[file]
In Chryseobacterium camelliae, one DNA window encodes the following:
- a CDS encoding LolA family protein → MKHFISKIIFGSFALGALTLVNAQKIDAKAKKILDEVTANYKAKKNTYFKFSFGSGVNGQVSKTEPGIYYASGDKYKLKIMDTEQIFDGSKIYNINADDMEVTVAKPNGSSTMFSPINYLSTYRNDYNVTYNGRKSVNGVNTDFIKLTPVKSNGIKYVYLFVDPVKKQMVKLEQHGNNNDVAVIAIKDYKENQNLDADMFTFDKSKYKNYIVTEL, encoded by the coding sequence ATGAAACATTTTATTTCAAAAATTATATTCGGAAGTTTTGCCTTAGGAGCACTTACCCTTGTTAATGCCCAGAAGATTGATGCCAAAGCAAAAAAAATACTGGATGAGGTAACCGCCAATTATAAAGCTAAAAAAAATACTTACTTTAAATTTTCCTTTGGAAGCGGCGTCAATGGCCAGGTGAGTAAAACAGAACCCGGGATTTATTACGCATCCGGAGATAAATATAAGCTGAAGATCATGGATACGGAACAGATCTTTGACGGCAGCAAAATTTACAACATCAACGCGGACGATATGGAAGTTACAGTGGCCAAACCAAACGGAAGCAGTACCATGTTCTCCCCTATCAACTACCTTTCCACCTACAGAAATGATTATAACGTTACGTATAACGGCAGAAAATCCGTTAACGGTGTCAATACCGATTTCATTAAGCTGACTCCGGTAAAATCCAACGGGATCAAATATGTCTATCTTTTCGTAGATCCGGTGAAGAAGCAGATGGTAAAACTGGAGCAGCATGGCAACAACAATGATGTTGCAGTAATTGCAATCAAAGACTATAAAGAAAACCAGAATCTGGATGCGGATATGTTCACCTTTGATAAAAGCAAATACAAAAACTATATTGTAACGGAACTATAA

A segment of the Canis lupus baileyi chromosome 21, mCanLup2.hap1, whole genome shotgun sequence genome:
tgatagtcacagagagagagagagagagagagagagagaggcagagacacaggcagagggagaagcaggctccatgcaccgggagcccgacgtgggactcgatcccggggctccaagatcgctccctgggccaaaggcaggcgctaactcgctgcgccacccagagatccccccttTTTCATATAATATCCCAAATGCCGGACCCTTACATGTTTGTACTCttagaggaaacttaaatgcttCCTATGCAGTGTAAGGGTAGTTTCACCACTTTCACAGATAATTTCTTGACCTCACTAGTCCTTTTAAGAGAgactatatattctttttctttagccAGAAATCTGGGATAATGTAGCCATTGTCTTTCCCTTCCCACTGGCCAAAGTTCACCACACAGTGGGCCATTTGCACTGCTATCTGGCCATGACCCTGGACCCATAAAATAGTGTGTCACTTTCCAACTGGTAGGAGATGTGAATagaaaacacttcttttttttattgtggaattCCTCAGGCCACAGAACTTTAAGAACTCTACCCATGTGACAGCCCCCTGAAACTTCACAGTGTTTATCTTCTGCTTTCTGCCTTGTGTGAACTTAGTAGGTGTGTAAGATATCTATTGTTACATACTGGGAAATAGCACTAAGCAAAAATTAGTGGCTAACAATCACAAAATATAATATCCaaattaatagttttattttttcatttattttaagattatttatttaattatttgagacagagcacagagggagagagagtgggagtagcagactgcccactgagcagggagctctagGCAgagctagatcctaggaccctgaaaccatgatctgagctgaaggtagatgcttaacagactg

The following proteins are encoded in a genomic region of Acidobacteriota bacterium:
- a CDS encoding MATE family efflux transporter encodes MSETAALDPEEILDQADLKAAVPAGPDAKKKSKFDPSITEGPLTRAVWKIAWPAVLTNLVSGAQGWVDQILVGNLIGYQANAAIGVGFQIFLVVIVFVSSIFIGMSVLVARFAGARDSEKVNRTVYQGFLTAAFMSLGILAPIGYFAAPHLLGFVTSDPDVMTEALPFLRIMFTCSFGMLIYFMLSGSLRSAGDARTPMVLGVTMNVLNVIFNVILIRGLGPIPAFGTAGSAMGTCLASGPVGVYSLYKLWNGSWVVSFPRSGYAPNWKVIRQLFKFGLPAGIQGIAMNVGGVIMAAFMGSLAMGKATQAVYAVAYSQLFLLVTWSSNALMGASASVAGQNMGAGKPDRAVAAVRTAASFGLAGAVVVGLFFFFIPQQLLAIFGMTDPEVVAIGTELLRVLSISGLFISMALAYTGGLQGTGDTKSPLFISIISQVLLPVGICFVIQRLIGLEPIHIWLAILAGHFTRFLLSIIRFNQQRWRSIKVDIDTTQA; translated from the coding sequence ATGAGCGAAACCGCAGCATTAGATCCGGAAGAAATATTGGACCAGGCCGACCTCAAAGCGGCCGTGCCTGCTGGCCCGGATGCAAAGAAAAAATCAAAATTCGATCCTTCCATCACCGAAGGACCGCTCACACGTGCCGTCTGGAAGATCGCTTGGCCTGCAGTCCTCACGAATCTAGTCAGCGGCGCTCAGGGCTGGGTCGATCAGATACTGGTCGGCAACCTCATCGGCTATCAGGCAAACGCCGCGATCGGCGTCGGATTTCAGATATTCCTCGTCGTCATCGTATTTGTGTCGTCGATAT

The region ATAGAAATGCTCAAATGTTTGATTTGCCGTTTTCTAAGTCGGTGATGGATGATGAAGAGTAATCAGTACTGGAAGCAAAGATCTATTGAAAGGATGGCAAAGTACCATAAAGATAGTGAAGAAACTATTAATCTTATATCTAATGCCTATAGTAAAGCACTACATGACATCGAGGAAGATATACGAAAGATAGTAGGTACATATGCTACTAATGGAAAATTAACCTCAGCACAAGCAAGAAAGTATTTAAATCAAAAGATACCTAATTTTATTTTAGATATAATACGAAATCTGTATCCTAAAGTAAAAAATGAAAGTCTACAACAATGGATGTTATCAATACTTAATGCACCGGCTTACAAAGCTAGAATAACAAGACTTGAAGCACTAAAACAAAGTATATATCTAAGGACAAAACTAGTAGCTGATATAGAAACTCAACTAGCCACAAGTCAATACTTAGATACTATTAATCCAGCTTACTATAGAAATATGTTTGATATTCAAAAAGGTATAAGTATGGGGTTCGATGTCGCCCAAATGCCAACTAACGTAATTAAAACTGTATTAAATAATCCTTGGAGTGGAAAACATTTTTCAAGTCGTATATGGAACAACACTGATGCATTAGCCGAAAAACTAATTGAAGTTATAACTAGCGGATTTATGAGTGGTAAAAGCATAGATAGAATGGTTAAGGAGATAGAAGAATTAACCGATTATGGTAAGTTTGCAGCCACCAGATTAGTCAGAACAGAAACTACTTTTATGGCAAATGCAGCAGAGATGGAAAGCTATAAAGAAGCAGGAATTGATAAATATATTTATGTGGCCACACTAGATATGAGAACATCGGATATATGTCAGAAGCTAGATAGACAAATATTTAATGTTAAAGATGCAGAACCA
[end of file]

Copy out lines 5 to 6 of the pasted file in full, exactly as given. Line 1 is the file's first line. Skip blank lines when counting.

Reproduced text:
The following proteins are encoded in a genomic region of Acidobacteriota bacterium:
- a CDS encoding MATE family efflux transporter encodes MSETAALDPEEILDQADLKAAVPAGPDAKKKSKFDPSITEGPLTRAVWKIAWPAVLTNLVSGAQGWVDQILVGNLIGYQANAAIGVGFQIFLVVIVFVSSIFIGMSVLVARFAGARDSEKVNRTVYQGFLTAAFMSLGILAPIGYFAAPHLLGFVTSDPDVMTEALPFLRIMFTCSFGMLIYFMLSGSLRSAGDARTPMVLGVTMNVLNVIFNVILIRGLGPIPAFGTAGSAMGTCLASGPVGVYSLYKLWNGSWVVSFPRSGYAPNWKVIRQLFKFGLPAGIQGIAMNVGGVIMAAFMGSLAMGKATQAVYAVAYSQLFLLVTWSSNALMGASASVAGQNMGAGKPDRAVAAVRTAASFGLAGAVVVGLFFFFIPQQLLAIFGMTDPEVVAIGTELLRVLSISGLFISMALAYTGGLQGTGDTKSPLFISIISQVLLPVGICFVIQRLIGLEPIHIWLAILAGHFTRFLLSIIRFNQQRWRSIKVDIDTTQA; translated from the coding sequence ATGAGCGAAACCGCAGCATTAGATCCGGAAGAAATATTGGACCAGGCCGACCTCAAAGCGGCCGTGCCTGCTGGCCCGGATGCAAAGAAAAAATCAAAATTCGATCCTTCCATCACCGAAGGACCGCTCACACGTGCCGTCTGGAAGATCGCTTGGCCTGCAGTCCTCACGAATCTAGTCAGCGGCGCTCAGGGCTGGGTCGATCAGATACTGGTCGGCAACCTCATCGGCTATCAGGCAAACGCCGCGATCGGCGTCGGATTTCAGATATTCCTCGTCGTCATCGTATTTGTGTCGTCGATAT